Newswise — So, has that bag of Halloween-themed candy “minis” purchased in early October made it this far yet? If so, while you’re showing great willpower, you may want to think twice before dispersing it to the ghouls and goblins who show up on your doorstep Halloween night.

“Obesity is a serious epidemic, and we have to wake up and realize this is a problem,” says Donna Arnett, Ph.D., chair of the Department of Epidemiology in the UAB School of Public Health.

Nearly 17 percent of children in the United States ages 2-19 are obese, and 31 percent are overweight or obese, according to the American Heart Association. Arnett, who is president-elect of the AHA, says holidays in which candy plays a big part in the celebration do not help obesity rates.

“Though Halloween alone is not going to be a major overall contributor to our children’s health, any behaviors they learn can have an effect,” adds Arnett.

Based on the nutrition facts for popular candies handed out this time of year, Arnett estimates the average child collects between 3,500 and 7,000 calories Halloween night. A 100-pound child who consumed 7,000 calories would have to walk for nearly 44 hours or play full-court basketball for 14.5 hours to burn those calories, Arnett says.

Instead of handing out calorie-laden treats, Arnett suggests giving out non-candy items, like plastic bat rings or spooky stickers.

“I have also seen people give out quarters in lieu of candy — and that is another great alternative if you can do it because kids love money,” Arnett says.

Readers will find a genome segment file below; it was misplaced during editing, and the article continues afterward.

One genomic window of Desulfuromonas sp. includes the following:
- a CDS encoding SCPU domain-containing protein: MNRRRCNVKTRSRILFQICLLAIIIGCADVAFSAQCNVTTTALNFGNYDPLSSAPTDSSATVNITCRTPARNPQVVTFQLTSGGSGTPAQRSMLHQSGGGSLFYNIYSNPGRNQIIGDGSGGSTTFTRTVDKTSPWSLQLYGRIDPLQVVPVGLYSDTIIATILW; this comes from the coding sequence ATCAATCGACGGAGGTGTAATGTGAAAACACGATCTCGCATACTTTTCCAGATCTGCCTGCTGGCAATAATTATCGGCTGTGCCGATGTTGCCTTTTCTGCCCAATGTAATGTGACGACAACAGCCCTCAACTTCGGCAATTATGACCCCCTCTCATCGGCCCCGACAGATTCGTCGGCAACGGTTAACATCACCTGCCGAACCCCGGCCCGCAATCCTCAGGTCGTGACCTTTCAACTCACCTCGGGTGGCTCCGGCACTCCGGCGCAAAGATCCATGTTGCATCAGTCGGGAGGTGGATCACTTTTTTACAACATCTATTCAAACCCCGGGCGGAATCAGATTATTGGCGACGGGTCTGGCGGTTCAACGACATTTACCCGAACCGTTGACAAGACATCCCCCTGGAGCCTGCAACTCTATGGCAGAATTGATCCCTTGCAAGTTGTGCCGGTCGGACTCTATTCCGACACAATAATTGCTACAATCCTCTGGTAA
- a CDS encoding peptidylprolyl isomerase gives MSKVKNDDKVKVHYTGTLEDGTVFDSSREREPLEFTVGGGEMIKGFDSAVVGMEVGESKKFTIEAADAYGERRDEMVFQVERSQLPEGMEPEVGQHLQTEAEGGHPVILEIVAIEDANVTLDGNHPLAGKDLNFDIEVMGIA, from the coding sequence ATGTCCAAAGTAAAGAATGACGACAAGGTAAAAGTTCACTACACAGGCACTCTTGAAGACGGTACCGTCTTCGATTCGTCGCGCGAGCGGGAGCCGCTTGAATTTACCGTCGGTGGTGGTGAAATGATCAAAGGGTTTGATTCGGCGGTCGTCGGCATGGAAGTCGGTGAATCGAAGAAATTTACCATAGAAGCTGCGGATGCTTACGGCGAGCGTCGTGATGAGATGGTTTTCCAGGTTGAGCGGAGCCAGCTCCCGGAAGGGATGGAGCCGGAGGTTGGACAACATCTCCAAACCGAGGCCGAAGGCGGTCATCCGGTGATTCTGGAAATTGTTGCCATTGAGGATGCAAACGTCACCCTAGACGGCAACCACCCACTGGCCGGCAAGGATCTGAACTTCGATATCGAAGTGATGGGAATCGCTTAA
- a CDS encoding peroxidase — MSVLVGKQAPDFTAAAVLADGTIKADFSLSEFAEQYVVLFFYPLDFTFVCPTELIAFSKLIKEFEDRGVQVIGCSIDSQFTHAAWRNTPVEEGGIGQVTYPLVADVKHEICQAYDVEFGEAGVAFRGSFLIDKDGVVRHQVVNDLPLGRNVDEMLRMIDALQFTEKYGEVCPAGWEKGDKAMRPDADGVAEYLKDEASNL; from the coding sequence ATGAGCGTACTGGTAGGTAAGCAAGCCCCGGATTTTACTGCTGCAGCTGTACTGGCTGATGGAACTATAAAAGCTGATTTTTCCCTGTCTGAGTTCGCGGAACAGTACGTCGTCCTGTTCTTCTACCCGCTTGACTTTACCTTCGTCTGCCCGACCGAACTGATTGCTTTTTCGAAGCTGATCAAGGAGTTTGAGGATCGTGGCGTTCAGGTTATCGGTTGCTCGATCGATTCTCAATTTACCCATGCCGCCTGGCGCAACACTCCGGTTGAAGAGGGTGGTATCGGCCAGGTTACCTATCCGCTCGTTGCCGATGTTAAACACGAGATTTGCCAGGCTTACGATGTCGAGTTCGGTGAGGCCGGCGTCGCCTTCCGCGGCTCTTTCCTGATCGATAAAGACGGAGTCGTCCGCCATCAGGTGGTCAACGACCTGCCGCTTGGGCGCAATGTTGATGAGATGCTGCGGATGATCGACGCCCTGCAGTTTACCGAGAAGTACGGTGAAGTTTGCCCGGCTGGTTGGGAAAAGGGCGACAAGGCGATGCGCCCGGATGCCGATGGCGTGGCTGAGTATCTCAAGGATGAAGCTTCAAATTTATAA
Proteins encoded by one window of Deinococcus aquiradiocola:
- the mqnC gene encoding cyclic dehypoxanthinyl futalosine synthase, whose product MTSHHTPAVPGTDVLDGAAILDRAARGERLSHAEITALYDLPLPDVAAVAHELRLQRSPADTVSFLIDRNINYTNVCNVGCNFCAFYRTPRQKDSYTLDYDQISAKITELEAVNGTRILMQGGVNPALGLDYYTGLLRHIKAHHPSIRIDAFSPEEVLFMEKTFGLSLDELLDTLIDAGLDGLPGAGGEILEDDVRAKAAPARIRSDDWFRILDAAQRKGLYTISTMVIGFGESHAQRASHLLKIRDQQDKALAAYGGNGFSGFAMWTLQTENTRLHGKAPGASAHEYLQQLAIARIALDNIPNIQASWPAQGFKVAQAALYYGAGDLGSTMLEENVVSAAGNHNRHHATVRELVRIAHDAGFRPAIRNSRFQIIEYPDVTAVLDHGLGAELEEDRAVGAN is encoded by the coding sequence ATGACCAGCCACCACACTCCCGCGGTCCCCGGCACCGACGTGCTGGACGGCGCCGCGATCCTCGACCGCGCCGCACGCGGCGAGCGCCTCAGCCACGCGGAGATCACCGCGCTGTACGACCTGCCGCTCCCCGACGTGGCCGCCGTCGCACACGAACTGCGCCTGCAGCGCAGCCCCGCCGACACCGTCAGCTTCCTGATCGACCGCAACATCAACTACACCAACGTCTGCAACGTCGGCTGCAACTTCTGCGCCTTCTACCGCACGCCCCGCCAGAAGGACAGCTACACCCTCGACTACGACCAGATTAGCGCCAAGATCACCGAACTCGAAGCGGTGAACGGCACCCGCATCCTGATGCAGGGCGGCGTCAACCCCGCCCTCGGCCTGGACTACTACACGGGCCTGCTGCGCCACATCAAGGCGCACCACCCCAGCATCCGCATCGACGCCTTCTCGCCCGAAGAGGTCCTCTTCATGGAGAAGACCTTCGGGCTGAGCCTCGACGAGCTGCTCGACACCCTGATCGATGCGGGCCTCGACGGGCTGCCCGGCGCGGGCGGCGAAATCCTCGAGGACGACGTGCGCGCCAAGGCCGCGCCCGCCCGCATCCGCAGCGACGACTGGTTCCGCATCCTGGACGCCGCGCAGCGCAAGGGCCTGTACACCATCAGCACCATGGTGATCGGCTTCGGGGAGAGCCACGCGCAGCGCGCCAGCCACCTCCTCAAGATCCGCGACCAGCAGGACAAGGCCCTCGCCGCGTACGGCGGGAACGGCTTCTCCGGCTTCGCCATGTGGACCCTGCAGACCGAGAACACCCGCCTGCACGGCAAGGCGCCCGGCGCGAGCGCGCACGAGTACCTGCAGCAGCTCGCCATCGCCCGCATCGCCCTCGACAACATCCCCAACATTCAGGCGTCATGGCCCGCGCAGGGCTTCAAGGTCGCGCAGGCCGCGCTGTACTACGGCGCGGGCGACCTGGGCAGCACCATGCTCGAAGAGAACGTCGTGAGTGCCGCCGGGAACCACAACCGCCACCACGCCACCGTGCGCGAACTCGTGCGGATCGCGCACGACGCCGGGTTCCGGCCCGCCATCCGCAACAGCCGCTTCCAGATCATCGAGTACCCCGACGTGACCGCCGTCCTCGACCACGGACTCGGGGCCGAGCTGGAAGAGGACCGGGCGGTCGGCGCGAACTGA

Other ideas that are more beneficial to a child’s health are to get together in your neighborhood or community and host a large event – instead of trick-or-treating. Arnett suggests costume contests and other social aspects that will make it fun, but not as unhealthy as collecting a sack full of sugary stuff.

If trick-or-treating is a must, turn it into an exercise game with fun gadgetry. Walking is an aerobic exercise that benefits the heart. By having kids wear a pedometer, Arnett says you can make a contest out of who takes the most steps.

“I think with how much kids love using technology and a good sense of competition, counting steps could get them some heart-healthy exercise as well as fun,” says Arnett.

Once that candy comes home parents need to hold on to it and ration it to the kids, she says.

About UABKnown for its innovative and interdisciplinary approach to education at both the graduate and undergraduate levels, the University of Alabama at Birmingham is the state of Alabama’s largest employer and an internationally renowned research university and academic health center; its professional schools and specialty patient-care programs are consistently ranked among the nation’s top 50. Find more information at and